“HUBERT AIRY first became aware of his affliction in the fall of 1854, when he noticed a small blind spot interfering with his ability to read. “At first it looked just like the spot which you see after having looked at the sun or some bright object,” he later wrote. But the blind spot was growing, its edges taking on a zigzag shape that reminded Airy of the bastions of a fortified medieval town. Only, they were gorgeously colored. And they were moving.
“All the interior of the fortification, so to speak, was boiling and rolling about in a most wonderful manner as if it was some thick liquid all alive,” Airy wrote. What happened next was less wonderful: a splitting headache, what we now call a migraine.”
Powerful advances in genome sequencing technology, informatics, automation, and artificial intelligence, have propelled humankind to the threshold of a new beginning in understanding, utilizing, and conserving biodiversity. For the first time in history, it is possible to efficiently sequence the genomes of all known species, and to use genomics to help discover the remaining 80 to 90 percent of species that are currently hidden from science.
(Phys.org)—A team of researchers with the University of Côte d’Azur in France has found that drops ejected by an oscillating surface can at times travel faster than the surface that ejected them. In their paper published in the journal Physical Review Letters, the team describes experiments they conducted by flinging water from a superhydrophobic surface and what they found.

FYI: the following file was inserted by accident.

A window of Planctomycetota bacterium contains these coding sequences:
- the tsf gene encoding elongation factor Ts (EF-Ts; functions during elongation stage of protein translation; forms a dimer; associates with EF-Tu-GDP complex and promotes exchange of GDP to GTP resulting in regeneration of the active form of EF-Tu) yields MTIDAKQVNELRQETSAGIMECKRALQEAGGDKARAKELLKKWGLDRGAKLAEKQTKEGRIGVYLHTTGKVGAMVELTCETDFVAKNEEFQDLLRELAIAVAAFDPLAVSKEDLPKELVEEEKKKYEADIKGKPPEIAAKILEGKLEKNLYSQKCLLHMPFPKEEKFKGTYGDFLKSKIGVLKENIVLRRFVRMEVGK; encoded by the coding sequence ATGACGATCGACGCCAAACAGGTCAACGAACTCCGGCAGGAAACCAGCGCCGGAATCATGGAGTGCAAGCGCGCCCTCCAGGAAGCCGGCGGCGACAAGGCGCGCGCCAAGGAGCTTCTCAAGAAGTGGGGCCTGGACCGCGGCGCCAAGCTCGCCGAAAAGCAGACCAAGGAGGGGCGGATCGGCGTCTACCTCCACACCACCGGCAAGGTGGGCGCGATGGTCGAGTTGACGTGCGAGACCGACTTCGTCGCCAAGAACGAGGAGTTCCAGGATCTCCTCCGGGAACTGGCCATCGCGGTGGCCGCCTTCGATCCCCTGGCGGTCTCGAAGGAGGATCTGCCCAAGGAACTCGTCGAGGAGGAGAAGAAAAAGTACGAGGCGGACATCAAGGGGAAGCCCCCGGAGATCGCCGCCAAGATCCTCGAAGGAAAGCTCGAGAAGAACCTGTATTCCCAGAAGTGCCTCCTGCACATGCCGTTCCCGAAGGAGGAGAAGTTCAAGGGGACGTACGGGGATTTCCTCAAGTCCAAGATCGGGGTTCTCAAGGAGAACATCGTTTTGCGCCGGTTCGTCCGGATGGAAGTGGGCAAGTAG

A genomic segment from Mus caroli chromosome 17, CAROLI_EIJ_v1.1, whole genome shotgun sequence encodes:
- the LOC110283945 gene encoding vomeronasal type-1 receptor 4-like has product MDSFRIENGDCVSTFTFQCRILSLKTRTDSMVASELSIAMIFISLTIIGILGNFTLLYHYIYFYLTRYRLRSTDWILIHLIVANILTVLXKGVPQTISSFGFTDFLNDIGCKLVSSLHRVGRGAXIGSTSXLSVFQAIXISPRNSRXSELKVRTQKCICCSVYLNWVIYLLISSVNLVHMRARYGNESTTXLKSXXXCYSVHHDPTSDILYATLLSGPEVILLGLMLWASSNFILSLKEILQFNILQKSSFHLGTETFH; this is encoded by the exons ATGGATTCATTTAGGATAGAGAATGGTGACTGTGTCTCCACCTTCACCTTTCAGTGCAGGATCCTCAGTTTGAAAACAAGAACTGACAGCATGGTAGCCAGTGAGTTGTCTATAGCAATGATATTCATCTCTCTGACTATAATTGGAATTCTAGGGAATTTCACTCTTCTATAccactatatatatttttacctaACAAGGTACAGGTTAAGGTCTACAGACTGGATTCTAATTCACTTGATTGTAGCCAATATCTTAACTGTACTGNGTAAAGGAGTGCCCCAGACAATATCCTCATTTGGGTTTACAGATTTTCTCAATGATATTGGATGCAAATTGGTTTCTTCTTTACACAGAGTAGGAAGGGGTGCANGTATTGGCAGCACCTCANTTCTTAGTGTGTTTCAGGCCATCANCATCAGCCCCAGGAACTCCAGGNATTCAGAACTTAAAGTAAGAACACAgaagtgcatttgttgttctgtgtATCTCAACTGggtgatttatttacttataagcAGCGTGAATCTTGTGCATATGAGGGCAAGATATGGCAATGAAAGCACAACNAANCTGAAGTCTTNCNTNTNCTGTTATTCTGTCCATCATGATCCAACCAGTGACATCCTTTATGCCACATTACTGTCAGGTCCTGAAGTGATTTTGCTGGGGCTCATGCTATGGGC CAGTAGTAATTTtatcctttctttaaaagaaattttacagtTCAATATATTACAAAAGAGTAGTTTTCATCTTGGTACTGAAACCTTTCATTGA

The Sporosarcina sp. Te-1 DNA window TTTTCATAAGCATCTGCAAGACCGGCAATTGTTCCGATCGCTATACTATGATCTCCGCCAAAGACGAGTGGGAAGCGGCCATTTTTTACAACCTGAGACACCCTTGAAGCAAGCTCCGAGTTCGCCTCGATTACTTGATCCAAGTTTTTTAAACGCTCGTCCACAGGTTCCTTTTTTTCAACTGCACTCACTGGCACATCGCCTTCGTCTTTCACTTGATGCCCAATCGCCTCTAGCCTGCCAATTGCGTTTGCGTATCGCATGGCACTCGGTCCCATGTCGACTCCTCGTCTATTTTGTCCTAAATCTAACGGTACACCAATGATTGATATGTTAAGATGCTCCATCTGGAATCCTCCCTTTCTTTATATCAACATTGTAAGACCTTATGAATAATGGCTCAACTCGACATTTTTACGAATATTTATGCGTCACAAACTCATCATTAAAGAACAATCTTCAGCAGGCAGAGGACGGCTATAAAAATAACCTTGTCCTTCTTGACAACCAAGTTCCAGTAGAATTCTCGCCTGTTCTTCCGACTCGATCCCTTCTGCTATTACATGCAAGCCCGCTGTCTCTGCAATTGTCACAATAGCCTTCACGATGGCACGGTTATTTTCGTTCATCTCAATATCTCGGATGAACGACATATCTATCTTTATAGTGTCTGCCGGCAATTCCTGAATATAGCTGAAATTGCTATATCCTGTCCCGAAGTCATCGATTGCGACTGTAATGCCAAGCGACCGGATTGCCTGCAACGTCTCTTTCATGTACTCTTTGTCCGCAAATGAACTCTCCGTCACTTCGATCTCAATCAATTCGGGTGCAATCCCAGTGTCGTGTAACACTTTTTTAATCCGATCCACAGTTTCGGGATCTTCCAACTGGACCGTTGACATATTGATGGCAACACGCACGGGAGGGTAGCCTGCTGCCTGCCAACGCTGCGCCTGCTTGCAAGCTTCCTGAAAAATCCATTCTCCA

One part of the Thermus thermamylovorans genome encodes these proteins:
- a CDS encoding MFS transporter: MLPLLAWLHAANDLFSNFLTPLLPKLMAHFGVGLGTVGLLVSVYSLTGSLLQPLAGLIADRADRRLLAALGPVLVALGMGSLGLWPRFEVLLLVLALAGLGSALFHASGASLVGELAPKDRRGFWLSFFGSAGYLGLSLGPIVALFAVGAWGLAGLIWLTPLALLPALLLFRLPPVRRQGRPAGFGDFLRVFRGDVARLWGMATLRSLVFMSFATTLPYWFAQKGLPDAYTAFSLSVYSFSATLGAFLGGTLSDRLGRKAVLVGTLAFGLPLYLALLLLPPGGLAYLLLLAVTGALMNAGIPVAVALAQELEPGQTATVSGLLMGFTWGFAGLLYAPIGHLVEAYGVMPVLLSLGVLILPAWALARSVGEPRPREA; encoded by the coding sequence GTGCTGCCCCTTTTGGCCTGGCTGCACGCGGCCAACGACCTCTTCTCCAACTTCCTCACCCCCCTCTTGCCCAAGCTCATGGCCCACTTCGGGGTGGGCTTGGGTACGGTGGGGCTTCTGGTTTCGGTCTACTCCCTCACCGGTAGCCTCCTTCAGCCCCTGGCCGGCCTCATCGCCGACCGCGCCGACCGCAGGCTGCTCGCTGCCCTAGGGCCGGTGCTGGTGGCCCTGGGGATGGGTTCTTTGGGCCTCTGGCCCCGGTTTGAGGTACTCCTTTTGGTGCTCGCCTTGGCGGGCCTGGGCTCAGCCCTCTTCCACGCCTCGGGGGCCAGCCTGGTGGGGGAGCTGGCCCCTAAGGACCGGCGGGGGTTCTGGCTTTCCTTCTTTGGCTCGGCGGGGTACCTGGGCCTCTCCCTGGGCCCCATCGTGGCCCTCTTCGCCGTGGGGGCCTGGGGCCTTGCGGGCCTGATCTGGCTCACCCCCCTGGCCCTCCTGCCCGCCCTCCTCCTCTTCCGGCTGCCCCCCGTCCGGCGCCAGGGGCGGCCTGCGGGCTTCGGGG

We investigate the behavior of droplets and soft elastic objects propelled with a catapult. Experiments show that the ejection velocity depends on both the projectile deformation and the catapult acceleration dynamics. With a subtle matching given by a peculiar value of the projectile/catapult frequency ratio, a 250% kinetic energy gain is obtained as compared to the propulsion of a rigid projectile with the same engine. This superpropulsion has strong potentialities: actuation of droplets, sorting of objects according to their elastic properties, and energy saving for propulsion engines.
Transit visibility zones of the Solar system planets
R. Wells K. Poppenhaeger C. A. Watson R. Heller
Monthly Notices of the Royal Astronomical Society, Volume 473, Issue 1, 1 January 2018, Pages 345–354, https://doi.org/10.1093/mnras/stx2077
Published: 14 August 2017 Article history